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Randall, I missed this earlier, so let me be clear:

OD&D is the most combat-balanced edition in existance, at least from levels 1 to about 5 or so.

Everyone starts off with a base attack of +0. They might get a -1 or +1 from stats, but likely won't. Everyone has more-or-less the same number of hitpoints, but that's likely not to matter when you get stung by a 1st-level Giant Bee and need to Save vs Poison or die. All weapons do 1d6.

OD&D characters in that level range are virtually identical in combat stats and hence almost perfectly balanced.

I guess I should have clarified my opinion to begin with; sorry about that.

Aaron E. Steele

Game balance as put forth by 3.5 and 4e adherants is of little interest to me.

But if it makes the games they play more fun for them, i'm all for them instituting it.

I just think game balance is really only applicable to competitive games.


100% agreement on game balance lasting only until the first die is rolled. I've always said that RPGs can't be meaningfully balanced at the rules level. Only an individual campaign can be balanced — and only if the GM and players so desire it.


Balance is a myth that is destroyed the minute the first dice is rolled. It exists in rule systems so that people new to the game have a set of benchmarks so they know what should be an easy, average or difficult encounter for a statistically average group of players and PCs – but I can guarantee that every single gaming group is far from statistically average 😀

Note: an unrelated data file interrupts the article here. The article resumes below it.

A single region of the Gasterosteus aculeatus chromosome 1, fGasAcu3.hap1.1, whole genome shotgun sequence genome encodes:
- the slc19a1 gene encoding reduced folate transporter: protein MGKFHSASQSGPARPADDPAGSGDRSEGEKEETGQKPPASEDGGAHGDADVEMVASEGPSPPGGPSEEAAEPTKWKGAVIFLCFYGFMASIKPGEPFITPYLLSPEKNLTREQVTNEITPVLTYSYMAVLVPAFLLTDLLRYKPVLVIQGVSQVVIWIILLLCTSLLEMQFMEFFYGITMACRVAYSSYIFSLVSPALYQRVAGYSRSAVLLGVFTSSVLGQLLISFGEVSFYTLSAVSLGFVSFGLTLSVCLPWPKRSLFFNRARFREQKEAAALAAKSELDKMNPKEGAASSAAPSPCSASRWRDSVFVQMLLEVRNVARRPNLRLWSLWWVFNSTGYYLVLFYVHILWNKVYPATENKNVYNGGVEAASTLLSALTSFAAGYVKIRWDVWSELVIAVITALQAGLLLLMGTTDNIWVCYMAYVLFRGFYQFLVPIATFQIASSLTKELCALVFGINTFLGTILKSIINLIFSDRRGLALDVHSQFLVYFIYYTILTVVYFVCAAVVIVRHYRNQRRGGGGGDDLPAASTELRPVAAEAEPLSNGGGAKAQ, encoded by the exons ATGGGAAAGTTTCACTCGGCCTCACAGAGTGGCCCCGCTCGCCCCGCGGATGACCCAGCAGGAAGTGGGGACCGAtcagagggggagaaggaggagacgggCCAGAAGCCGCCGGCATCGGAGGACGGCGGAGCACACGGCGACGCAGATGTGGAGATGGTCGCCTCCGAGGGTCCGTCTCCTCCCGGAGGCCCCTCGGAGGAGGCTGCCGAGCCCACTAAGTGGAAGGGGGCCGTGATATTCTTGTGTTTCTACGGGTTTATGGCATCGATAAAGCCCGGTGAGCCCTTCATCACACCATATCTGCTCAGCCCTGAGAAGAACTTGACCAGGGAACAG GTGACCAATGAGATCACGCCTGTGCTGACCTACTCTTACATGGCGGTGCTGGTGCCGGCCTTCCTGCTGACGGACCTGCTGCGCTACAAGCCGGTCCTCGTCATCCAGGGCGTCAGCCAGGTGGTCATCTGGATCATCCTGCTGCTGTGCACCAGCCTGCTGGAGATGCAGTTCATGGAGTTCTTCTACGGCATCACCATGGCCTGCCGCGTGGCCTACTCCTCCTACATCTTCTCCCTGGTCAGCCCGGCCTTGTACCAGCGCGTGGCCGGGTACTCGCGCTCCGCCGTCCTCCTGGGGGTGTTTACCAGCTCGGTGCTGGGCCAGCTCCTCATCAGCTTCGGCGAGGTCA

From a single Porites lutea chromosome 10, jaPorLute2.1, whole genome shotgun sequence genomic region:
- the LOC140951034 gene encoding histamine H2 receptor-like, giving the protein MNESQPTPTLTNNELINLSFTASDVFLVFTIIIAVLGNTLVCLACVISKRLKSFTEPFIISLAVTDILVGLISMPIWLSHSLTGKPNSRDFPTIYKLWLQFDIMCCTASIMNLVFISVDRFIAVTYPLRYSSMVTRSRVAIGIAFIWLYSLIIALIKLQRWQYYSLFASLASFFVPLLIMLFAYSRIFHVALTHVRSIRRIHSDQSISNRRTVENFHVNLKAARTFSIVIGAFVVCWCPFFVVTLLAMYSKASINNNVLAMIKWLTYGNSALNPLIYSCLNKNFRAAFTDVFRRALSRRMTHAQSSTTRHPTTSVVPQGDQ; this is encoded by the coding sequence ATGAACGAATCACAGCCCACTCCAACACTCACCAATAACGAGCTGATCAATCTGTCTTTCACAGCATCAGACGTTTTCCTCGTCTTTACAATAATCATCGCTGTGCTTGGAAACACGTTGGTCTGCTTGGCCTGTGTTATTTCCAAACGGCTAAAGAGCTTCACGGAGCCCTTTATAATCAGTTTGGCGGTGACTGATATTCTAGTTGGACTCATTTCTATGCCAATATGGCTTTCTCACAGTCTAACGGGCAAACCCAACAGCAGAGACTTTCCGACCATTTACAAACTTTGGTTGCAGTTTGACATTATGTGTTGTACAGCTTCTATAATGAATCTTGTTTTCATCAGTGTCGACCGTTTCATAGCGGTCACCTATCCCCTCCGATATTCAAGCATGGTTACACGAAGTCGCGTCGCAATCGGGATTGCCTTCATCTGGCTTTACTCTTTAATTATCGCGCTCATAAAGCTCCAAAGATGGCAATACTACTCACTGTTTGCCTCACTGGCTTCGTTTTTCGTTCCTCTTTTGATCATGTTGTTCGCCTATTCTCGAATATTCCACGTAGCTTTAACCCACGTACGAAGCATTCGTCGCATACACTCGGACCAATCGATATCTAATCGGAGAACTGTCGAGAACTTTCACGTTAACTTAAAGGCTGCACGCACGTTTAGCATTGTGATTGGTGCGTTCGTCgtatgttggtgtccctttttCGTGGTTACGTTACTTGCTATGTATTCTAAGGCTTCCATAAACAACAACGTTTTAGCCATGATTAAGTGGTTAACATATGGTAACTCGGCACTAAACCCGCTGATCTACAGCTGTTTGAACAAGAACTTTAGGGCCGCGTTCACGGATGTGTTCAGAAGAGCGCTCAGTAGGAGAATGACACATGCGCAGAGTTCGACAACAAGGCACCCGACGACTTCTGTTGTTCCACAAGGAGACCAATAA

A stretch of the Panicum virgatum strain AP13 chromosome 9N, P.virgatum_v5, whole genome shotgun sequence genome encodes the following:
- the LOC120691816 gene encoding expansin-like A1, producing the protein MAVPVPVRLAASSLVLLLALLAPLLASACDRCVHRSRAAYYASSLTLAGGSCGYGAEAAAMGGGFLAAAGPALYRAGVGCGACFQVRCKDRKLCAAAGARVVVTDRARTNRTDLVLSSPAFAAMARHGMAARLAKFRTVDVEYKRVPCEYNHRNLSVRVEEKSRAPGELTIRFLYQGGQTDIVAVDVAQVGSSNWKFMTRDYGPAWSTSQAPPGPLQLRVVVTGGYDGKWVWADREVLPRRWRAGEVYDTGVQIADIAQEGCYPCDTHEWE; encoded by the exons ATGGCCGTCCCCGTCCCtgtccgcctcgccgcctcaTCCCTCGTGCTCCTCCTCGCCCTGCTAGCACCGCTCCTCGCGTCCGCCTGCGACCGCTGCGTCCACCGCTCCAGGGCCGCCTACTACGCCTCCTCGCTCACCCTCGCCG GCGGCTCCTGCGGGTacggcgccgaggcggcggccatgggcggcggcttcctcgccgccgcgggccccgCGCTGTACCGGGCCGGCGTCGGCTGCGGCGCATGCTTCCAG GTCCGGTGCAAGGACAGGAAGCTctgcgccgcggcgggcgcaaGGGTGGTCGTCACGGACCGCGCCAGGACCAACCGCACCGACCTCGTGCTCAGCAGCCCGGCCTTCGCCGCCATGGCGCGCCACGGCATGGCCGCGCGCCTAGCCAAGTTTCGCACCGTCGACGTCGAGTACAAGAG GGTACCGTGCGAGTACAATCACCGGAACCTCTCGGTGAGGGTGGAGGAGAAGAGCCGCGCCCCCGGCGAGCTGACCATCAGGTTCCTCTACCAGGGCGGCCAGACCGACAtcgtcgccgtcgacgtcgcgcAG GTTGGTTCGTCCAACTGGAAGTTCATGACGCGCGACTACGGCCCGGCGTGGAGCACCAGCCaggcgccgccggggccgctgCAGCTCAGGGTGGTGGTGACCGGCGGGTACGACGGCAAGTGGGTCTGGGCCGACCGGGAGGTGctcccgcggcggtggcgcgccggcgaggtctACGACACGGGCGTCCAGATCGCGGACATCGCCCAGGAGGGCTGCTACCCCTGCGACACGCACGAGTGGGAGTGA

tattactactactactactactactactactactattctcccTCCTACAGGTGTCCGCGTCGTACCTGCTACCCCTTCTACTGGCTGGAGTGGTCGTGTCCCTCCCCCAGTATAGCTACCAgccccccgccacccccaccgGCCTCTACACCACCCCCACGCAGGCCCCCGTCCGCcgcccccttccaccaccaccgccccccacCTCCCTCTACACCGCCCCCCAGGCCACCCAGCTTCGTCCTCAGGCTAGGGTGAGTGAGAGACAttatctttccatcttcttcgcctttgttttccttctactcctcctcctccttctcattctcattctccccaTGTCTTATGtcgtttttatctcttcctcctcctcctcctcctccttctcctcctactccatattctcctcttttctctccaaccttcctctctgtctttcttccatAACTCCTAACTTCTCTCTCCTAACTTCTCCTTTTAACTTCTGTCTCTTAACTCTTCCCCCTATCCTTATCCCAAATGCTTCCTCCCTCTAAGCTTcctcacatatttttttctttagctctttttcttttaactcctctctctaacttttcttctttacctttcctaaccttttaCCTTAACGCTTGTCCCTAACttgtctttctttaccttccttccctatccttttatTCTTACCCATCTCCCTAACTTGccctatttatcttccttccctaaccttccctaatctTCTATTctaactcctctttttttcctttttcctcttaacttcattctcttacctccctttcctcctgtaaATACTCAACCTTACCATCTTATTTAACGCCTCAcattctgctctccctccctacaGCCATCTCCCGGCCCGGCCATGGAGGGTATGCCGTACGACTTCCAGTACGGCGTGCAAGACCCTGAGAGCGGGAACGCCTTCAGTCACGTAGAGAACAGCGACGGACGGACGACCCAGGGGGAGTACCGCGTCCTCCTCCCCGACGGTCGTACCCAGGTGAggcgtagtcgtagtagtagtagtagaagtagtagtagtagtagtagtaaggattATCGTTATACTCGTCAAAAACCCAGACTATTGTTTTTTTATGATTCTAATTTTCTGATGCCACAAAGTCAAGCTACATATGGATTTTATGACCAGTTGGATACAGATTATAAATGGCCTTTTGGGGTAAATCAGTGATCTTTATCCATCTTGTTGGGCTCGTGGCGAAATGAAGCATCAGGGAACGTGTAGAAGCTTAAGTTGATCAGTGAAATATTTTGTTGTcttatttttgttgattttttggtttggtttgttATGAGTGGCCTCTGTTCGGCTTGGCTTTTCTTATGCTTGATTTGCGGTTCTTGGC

So an "average" encounter in 4e worth 500XP at first level might be a minor speed bump to some highly charged groups whereas it's 90 minutes spent scratching their heads for another group. The key is to find a point that suits how YOU play (whatever the system) and use what works for you, and knowing how far you can go either way.

For example, my own group is happiest when there's just one or two encounters in a game session surrounded by lots of sugary role-playing action. They're no slouches when it comes to combat either meaning those two encounters usually take much less than an hour in total (more often closer to 30 minutes) to run through. We play pretty loose so I'll pick the monsters that fit the scenario with only half an eye on the XP total. Sometimes, they've learned it's best to run away 😀

With another group I sometimes play with they're happiest when there's as many back-to-back hackfest encounters as possible in a single night, but play is slower so 4-5 encounters is the norm, and we try to keep within Encounter construction and XP guidelines all the way.

Diff'rent groups, but it's all fun. "Game balance" is just a starting point. Find your own ground.


Rogercarbol said: "If a character isn't balanced in combat, he's dead."

Players of less combat effective D&D character classes managed to keep their characters alive long enough to enjoy playing them for over 30 years before the appearance of the "everyone is equally effective in combat" fourth edition — even in combat-heavy campaigns. I think this is strong evidence that your claim isn't always true.


If a character isn't balanced in diplomacy or crafting or riding a horse, the result is a minor setback or period of boredom.

If a character isn't balanced in combat, he's dead.